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Cambria Harris's mother, Morgan Harris, is believed to be buried in a Winnipeg-area landfill, along with the remains of two other women.Melissa Tait/The Globe and Mail

The daughter of a woman whose remains police believe are buried at a Winnipeg-area landfill has filed two human-rights complaints, one against Manitoba’s PC Party over election ads opposing a search of the dumping ground and another against the current NDP government over its inaction to allocate funding.

Cambria Harris, who is a member of Long Plain First Nation, told the Manitoba Human Rights Commission that both of these cases amount to discrimination on the basis of ancestry and sex.

She submitted the complaints on behalf of Morgan Harris, her mother, and Marcedes Myran, along with a third unidentified woman that Indigenous elders have given the spirit name of Mashkode Bizhiki’ikwe, meaning Buffalo Woman. Police allege all of these women are victims of the same serial killer from Winnipeg.

“We are continuing to see a complete violation of the Human Rights Code in Manitoba, both from the last government and now this one,” Ms. Harris said in an interview on Tuesday.

“This is about holding all our officials accountable for all our families involved. We still don’t have answers. We still don’t know where the bodies of our people, like my mummy, are buried. All we have are politicians who either don’t listen to us at all or have put us in meetings that don’t lead to anything.”

Winnipeg Police Service believe that Morgan Harris, 39, and Ms. Myran, 26, were killed in the spring of 2022 before being disposed of at the Prairie Green landfill, a garbage dump north of the city.

Investigators came to that conclusion in June of that year, but did not share it with the women’s families or the public until December, when they announced murder charges against Jeremy Skibicki.

Mr. Skibicki was also charged in the killing of Buffalo Woman, who has yet to be located, and 24-year-old Rebecca Contois. A band member of Crane River First Nation, Ms. Contois’s partial remains were found in May, 2022, at the separate Brady Road Landfill in the southern outskirts of Winnipeg.

Over the course of 2023, these revelations ignited a national outcry. Communities across the country rallied and protested to support a large-scale search of the landfills.

But as Manitobans went to the polls during last year’s provincial election, the Progressive Conservatives said they were firm on their decision not to support such a search, with former premier Heather Stefanson calling it too dangerous and costly.

This became a campaign point for the PCs. The party paid for billboards, ran radio ads and bought out large spaces in newspapers, as they told voters “the answer on the landfill dig just has to be no.”

“These horrifying remarks have led to a real problem that quickly became visible to any Indigenous person in Manitoba,” Ms. Harris said. “Suddenly, everyone thought they can be racist and dangerous on the streets. We’re still seeing the impacts of these scary ads.”

In her complaint, co-signed by family advocate Robyn Johnston, Ms. Harris pointed to these ads to say the PC Party “systemically discriminates” against Indigenous people and is “indifferent” to the violence they experience.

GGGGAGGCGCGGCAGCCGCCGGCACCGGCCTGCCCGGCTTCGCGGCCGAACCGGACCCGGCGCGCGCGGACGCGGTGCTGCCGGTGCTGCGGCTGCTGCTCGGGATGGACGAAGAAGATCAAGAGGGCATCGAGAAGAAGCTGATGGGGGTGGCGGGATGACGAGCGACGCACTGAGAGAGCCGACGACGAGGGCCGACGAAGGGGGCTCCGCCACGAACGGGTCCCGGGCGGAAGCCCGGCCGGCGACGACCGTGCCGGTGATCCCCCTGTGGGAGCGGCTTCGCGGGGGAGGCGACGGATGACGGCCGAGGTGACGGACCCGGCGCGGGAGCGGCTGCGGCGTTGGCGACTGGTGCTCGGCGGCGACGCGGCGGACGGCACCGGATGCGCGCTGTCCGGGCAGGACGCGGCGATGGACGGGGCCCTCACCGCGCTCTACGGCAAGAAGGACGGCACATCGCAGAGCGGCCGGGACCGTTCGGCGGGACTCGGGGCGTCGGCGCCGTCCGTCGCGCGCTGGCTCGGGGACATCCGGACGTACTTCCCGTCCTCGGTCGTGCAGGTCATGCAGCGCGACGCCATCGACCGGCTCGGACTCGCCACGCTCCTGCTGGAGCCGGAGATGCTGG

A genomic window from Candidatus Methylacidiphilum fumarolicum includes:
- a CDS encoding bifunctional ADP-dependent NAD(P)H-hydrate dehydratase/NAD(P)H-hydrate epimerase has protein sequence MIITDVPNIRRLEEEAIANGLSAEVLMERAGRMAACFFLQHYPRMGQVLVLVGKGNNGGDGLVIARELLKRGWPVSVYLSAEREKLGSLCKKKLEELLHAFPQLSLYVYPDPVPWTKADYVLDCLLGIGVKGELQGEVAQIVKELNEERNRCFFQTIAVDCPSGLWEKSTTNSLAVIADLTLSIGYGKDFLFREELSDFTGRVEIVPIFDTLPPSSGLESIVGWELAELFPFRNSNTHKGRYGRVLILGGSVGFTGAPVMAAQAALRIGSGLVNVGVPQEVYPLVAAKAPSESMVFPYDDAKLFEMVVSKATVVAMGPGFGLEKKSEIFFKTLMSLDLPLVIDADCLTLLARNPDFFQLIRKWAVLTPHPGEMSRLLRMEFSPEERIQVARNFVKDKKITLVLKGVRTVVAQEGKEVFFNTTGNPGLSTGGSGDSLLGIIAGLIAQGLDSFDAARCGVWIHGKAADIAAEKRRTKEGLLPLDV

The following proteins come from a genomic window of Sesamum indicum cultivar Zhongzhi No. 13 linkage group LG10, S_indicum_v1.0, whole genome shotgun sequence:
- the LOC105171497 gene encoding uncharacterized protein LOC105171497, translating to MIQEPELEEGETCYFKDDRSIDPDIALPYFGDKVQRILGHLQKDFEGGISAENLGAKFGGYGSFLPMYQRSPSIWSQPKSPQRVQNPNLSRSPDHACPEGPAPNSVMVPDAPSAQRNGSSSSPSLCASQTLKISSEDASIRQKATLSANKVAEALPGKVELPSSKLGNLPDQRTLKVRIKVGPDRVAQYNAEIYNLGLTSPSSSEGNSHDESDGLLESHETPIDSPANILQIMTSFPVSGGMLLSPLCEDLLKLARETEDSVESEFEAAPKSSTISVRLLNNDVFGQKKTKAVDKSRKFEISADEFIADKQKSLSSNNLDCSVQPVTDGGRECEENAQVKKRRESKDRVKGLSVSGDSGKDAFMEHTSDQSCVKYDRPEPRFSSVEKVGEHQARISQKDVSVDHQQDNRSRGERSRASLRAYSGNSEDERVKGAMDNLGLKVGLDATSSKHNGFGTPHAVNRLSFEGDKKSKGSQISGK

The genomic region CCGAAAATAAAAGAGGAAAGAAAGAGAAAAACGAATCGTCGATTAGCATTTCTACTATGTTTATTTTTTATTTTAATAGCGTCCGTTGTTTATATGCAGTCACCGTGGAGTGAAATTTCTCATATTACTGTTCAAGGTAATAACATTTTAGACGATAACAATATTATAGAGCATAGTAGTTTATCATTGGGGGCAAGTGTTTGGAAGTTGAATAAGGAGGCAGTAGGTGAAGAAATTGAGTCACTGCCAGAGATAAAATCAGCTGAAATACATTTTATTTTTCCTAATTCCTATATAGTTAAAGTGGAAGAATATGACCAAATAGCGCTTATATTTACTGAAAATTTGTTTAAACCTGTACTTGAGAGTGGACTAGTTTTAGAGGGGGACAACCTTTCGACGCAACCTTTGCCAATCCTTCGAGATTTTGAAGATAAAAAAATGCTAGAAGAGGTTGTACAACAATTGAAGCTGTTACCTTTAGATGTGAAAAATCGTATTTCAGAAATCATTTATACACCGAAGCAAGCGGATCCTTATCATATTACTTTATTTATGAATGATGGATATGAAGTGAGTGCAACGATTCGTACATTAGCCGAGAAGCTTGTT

The Progressive Conservatives have not responded to repeated requests for comment from The Globe and Mail or other news outlets in Manitoba.

“But we’re also concerned about the lack of progress from the current NDP government, too,” Ms. Johnston said, “which is why we filed another complaint against them as well.”

Ms. Harris and Ms. Johnston said provincial officials have not responded to their pleas on the landfill search, despite promising as such last year. “I was hopeful after the elections last year. But we haven’t seen any movement on this in months,” Ms. Harris said.

“We’re taking the time to get things right,” Manitoba Premier Wab Kinew told reporters at a media event in Brandon on Tuesday, when asked about his government’s lack of a timeline on a search.

“These family members never should have been made the subject of political gamesmanship,” he said. “You will see us moving forward on this issue in the first half of this year.”

At a news conference in Winnipeg earlier in the day, Families Minister Nahanni Fontaine defended the government and reiterated its commitment. “That’s not accurate,” she said about Ms. Harris and Ms. Johnston’s complaint that the province has refused to provide funding or resources for the search.

“Nothing has changed on our end. It takes work and it takes co-ordination,” she said.

On Oct. 3, a day after the Manitoba NDP won its majority government, federal Crown-Indigenous Relations Minister Gary Anandasangaree provided $740,000 in funding to the Long Plain First Nation to work on a feasibility study into a search of the Prairie Green landfill. A July study stated a search could take one to three years and cost between $84-million to $184-million.

The newest report, written by affected family members, forensic researchers and elders, is expected to be published this week, Ms. Harris said.

Mr. Skibicki’s trial is scheduled to begin in April. He pleaded not guilty to the four counts of first-degree murder during his pretrial hearings, which began in November.

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